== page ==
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The renationalization of European defence cooperation

That European governments need to cooperate on defence matters should be obvious writes Daniel Keohane.  European nations face an unprecedented confluence of security crises, ranging from an unpredictable Russia to conflicts across the Middle East, which are generating internal security tests such as terrorist attacks and refugee flows. The United States is ambiguous about putting out all of Europe’s fires and expects allies to take on more of the military burden. And no European country can cope alone.

Aside from their complexity, one key new dimension of these security challenges is that Europeans now have to simultaneously defend their territories and manage external crises. Another important aspect is that the lines between internal and external security are increasingly blurred.

Against this backdrop, at a summit in June 2016 the EU is expected to adopt a new global strategy, which will set out priorities and guidelines for EU foreign, security, and defence policies. On July 8–9, NATO will hold a summit in Warsaw, where members will discuss the alliance’s role in coping with Russian aggression and Middle Eastern disorder.

These institutional processes are important, but European defence cooperation is being pushed more by the coming together of national priorities than by the efforts of the EU and NATO. European defense cooperation will continue, but it is mainly bottom up—driven by national governments—not top down, meaning directed and organized by the institutions in Brussels.

For example, although the previous decline in European defence spending has stopped, national budgets have fallen by around 15 percent since 2008. Institutional orthodoxy holds that reduced national budgets, especially for military equipment, should spur more cross-border collaboration. In fact, the opposite has been true. Between 2006 and 2011, EU governments spent around 20 percent of their equipment budgets on pan-European collaboration each year. By 2013, this figure had fallen below 16 percent, according to the European Defense Agency.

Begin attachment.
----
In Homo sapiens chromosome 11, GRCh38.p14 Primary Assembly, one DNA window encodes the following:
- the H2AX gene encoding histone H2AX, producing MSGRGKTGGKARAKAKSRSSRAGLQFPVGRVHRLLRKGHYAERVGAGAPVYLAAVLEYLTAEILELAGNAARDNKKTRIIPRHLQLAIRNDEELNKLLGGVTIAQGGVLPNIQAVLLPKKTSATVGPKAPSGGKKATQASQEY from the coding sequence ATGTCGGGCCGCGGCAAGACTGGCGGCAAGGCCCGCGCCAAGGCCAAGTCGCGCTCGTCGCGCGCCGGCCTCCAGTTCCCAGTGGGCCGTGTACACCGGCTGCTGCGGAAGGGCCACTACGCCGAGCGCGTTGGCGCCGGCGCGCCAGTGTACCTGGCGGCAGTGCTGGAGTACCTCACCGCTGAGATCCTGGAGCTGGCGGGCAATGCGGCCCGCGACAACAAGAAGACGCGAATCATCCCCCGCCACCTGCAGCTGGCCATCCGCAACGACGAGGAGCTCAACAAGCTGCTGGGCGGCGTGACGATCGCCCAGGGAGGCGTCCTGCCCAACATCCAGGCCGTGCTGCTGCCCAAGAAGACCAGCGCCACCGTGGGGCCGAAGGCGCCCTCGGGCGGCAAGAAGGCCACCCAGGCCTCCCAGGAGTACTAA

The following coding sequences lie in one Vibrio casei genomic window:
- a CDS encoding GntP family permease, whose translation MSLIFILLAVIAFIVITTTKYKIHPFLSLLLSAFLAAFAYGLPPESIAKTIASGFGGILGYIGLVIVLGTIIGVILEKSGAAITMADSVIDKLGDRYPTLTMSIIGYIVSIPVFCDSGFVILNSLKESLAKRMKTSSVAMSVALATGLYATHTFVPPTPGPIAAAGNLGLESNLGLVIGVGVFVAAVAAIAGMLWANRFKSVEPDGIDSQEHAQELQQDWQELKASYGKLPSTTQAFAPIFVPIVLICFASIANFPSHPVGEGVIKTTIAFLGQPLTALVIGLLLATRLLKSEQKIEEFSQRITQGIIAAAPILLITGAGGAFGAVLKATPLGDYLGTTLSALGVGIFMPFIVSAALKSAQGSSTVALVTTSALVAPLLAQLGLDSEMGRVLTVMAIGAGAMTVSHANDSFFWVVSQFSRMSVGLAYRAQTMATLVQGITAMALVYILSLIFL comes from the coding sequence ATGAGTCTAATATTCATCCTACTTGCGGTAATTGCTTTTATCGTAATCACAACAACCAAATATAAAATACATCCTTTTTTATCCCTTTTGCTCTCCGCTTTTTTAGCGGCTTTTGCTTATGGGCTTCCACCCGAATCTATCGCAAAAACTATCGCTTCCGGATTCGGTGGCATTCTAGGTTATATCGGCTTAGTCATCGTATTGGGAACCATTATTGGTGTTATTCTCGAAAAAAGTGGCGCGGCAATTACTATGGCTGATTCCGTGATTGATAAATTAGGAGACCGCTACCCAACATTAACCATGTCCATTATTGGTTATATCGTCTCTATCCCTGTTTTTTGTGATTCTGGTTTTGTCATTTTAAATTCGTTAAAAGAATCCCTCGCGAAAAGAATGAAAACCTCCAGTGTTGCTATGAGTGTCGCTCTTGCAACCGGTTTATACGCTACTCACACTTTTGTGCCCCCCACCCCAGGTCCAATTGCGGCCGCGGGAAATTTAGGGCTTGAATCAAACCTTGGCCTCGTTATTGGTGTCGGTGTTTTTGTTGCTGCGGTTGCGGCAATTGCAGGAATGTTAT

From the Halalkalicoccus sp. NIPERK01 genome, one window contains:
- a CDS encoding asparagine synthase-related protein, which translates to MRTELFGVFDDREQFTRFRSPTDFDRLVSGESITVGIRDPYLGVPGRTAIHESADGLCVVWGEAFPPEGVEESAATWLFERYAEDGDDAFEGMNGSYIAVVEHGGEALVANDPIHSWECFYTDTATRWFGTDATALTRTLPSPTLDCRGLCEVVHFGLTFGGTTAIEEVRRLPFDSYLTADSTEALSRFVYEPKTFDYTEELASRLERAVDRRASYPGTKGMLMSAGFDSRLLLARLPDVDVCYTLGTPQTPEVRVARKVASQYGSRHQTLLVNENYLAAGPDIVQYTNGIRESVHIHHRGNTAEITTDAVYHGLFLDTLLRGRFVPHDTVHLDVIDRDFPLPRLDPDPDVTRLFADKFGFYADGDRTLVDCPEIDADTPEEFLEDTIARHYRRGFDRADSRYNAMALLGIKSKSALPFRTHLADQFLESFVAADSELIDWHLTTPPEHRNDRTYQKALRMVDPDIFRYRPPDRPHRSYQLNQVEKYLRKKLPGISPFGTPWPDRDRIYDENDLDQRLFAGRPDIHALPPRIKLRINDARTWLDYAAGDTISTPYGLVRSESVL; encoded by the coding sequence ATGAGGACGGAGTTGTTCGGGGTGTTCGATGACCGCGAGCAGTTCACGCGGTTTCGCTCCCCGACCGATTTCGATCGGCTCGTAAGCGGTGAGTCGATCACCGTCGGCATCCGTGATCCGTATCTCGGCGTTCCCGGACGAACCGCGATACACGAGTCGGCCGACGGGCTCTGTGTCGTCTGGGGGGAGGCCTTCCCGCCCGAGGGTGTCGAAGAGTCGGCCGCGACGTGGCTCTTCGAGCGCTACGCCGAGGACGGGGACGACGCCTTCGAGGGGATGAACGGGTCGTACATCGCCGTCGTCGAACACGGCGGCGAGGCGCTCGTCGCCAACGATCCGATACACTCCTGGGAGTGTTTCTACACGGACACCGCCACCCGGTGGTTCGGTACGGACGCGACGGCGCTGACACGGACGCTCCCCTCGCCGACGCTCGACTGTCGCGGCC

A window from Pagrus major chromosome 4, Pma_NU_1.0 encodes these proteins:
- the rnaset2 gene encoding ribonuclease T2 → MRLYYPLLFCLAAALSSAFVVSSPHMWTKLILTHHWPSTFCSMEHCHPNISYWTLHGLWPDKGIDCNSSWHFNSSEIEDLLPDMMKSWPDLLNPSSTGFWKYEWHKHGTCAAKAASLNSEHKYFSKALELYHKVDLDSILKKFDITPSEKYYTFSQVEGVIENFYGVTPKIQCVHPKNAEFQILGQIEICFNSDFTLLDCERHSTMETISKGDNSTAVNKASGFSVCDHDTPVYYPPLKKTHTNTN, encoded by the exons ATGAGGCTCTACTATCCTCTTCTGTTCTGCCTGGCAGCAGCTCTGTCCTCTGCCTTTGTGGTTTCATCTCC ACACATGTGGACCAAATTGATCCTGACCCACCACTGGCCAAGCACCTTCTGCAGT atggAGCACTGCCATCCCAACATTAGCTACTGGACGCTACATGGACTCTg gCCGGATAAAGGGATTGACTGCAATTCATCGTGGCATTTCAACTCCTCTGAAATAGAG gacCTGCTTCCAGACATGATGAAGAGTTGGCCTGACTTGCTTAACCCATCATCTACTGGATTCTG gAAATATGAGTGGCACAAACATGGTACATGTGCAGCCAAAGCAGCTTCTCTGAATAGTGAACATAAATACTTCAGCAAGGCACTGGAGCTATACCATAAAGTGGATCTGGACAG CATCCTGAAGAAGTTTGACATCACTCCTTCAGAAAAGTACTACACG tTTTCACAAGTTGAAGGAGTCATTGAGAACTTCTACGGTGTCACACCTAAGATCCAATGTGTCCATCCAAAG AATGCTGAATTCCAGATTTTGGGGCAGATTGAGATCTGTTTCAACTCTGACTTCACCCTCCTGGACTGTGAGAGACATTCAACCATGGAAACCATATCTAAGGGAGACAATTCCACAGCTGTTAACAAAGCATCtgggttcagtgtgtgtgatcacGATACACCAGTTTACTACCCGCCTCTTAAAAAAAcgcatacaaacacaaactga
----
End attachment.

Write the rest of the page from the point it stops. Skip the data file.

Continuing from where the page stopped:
Similarly, European governments have become less willing to send soldiers abroad for peacekeeping operations and more selective about which missions they participate in. All the European members of NATO contributed to the alliance’s operations in Afghanistan during the 2000s, but less than half took part in NATO’s 2011 military intervention in Libya. The EU has deployed over 30 peace operations since 2003, but 24 of these were initiated before 2009, and the pace and size of new missions has dropped considerably since then.

It is true that NATO’s central role in European territorial defense has been reinvigorated since 2014 by Russia’s aggression in Ukraine. Conventional deterrence is back in Europe as a core task for European governments. But so far, even these efforts have remained relatively modest. With a strength of only 5,000, the multinational Very High Readiness Joint Task Force, the headline NATO formation for responding to Russian revisionism in Eastern Europe, prompts questions about the unit’s usefulness in some military scenarios. According to one recent war-gaming study, the longest it would take Russian military forces to reach the Estonian and Latvian capitals of Tallinn and Riga is sixty hours.

However, even if the EU and NATO are struggling to encourage much deeper collaboration among their members, it would be wrong to think that there is no progress on European defence cooperation. There are nearly 400 ongoing military cooperation projects in Europe. These include initiatives such the European Air Transport Command in the Netherlands, which manages the missions of almost 200 tanker and transport aircraft from seven countries, and the Heavy Airlift Wing based in Hungary, which has helped eleven European countries procure and operate a fleet of C-17 transport planes.